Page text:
Books were not allowed, and when Jeanette became a teenager and found a job, Heaven was a bookshop filled with thousands of books. She brought a few home every week and hid them in the only place her mother would not check--under the mattress.  Alas, one night a copy of D.H. Lawrence's Women in Love slipped over the

Make the Bread, Buy the Butter

When enthusiastic home cook, Jennifer Reese lost her job she wondered if making homemade staples would be more cost effective.  Is homemade mayonnaise cheaper than the tub you buy in the store?  And just as important, does it taste better?  Her book, Make the Bread, Buy the Butter has over 120 recipes for the from-scratch cook - looking for both cost savings and taste improvements. 

Reese's journey to make and taste homemade versions of cupboard regulars like peanut butter and bread and the more exotic like camembert and prosciutto includes helpful input from her family. She makes it sound like making your own ginger ale isn't crazy -- but actually fairly easy, cheaper than store bought, and delicious.  Her voice throughout the book is casual and often really funny.  The best part of the book is her interest in the highly practical and includes a 'hassle factor' for each item.  Every recipe has a realistic cost comparison with store bought and an indication of how difficult each item is to make.  Right there is bold print is a verdict on each item: Make it or Buy it.  A few items get a warning.  Make or buy cream cheese?  Reese says to make it once and then decide.  Make or buy English muffins?  Depends on whether you are eating them plain or as a base for eggs benedict.

Making Babies: Stumbling into Motherhood

Making Babies is a delightful book about mothering--not all flowers and grace--but a truthful and somewhat sardonic account about the joys and frustrations of new parenthood. Irish novelist Enright and her husband, Martin, a playwright, had been married eighteen years before having a child. In this book, she details the whole process, from the week she decided that they should try to have a child soon (when she was already pregnant) to the period after her second child was born.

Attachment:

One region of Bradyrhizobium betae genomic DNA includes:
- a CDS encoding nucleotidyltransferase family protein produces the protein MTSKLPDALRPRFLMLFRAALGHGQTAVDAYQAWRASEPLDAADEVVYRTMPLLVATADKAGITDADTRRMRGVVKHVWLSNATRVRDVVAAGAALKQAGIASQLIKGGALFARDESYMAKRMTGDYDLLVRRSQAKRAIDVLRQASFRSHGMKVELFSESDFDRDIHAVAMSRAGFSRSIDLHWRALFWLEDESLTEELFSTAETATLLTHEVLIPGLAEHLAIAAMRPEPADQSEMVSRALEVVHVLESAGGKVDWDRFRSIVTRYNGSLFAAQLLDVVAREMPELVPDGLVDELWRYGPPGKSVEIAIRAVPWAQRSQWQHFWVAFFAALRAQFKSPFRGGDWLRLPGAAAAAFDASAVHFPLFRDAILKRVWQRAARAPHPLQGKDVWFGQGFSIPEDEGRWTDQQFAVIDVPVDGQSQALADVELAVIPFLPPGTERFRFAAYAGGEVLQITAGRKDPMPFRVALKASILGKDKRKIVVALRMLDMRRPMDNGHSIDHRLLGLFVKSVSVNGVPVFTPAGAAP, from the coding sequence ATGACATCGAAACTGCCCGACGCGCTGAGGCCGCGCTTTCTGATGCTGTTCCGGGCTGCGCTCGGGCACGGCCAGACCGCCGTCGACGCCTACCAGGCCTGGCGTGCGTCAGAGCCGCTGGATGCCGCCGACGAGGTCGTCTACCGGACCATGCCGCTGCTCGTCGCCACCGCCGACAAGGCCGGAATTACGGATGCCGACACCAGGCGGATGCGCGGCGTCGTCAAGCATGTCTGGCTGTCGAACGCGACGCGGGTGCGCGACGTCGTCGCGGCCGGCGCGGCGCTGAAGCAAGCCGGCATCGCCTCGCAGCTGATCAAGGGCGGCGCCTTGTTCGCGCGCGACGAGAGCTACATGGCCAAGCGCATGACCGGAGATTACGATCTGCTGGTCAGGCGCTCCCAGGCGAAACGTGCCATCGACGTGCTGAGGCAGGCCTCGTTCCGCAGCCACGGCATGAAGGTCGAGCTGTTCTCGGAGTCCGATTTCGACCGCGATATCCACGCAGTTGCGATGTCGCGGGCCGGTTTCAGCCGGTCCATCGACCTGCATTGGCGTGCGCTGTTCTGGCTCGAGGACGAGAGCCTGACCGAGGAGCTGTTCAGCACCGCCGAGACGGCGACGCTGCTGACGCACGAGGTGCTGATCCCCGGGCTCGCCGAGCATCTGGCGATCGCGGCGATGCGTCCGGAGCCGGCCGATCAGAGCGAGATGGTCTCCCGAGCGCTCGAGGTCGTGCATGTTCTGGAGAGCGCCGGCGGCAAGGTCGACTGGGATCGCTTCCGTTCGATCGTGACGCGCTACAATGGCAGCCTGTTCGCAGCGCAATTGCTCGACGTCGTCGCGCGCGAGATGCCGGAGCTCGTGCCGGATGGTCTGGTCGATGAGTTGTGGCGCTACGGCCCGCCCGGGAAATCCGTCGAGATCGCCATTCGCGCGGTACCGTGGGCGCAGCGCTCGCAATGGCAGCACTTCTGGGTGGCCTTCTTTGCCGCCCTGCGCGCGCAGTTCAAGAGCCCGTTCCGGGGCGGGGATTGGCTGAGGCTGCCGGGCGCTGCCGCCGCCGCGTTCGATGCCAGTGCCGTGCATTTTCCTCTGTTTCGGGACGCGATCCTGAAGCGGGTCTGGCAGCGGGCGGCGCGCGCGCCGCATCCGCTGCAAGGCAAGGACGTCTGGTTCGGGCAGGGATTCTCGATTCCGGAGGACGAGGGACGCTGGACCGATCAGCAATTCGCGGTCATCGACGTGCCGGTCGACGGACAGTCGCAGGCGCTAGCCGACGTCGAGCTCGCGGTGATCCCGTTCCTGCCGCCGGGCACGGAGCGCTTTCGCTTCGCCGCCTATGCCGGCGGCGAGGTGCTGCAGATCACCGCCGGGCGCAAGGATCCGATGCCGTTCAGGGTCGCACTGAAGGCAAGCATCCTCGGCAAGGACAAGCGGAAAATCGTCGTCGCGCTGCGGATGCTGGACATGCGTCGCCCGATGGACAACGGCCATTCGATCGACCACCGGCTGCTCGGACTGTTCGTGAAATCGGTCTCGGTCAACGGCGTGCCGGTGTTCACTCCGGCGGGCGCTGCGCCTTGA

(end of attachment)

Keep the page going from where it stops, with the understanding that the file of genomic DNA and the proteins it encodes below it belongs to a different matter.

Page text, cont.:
Enright describes a photo of herself taking immediately after the birth. She looked "pragmatic and unsurprised," but then later when they moved the baby to their room down the hall, she noticed that, "The child looks at the passing scene with alert pleasure...She is saturated with life, she is intensely alive. Her face is a little triangle and her eyes are shaped like leaves, and she looks out of them, liking the world."

Contrast this with the chapter titled "Milk" where Enright discusses the absurdity of starting a new biological function in her late thirties. She also remarks that there's no quicker way to clear a room than to begin breastfeeding there. It's not the sight of the breast so much, as the loud raucous sounds coming from the infant.

Unpublished

We All Scream for Ice Cream!

Memorial Day weekend is right around the corner and hot days are near. For many people this means firing up the grill.  Interested in shaking up your grill routine?  The library has loads of cookbooks with many new ideas -- for both meat eaters and vegetarians.

Maybe grilling isn't your thing.  Once the weather turns hot, and the fresh fruits start arriving at the Market and the grocery stores all I want to do is make ice cream.  I recently checked out the excellent Ice Cream and Frozen Desserts by Peggy Fallon and marked about 20 pages of interesting and often easy recipes to try including Chocolate Chipotle Ice Cream, Black Forest Frozen Yogurt with Chocolate and Cherries, and Quick Caramel-Pecan Light Ice Cream.  There are also chapters on sorbets and non-dairy frozen desserts.

The Ultimate Ice Cream Book by Bruce Weinstein delivers over 500 recipes covering many different types of ice creams, sorbets and granitas.  He also gives ideas for recipe variations and toppings.  Pictures aren't included, but this serves as a fairly straight forward reference and would be great for beginners. 

Blood, Bones & Butter

Before I became a librarian, I worked in the restaurant industry for 10 years.  I learned to cook from my dad and had dreams of going to culinary school to become a chef.  Career changes happen, but I am still drawn to cooking shows and spend a lot of time reading books about food, food policies, eating, and food history --think Bittman, Kurlansky, & Kingsolver.  When it came out recently, I knew I had to read Blood, Bones & Butter: the Inadvertent Education of a Reluctant Chef by Gabrielle Hamilton. 

Hamilton is owner and head chef at Prune, a well-reviewed and established restaurant in New York. This book sets out her love of food from her parents to her on-the-fly education in New York City catering.  Her path to recognition and establishment later in life is both gory and determined. Being a woman in this business can be ugly and Hamilton both investigates and dismisses this fact.  What she does well is understanding the connection between food and family and what it means to be part of this process on both an intimate and grander scale.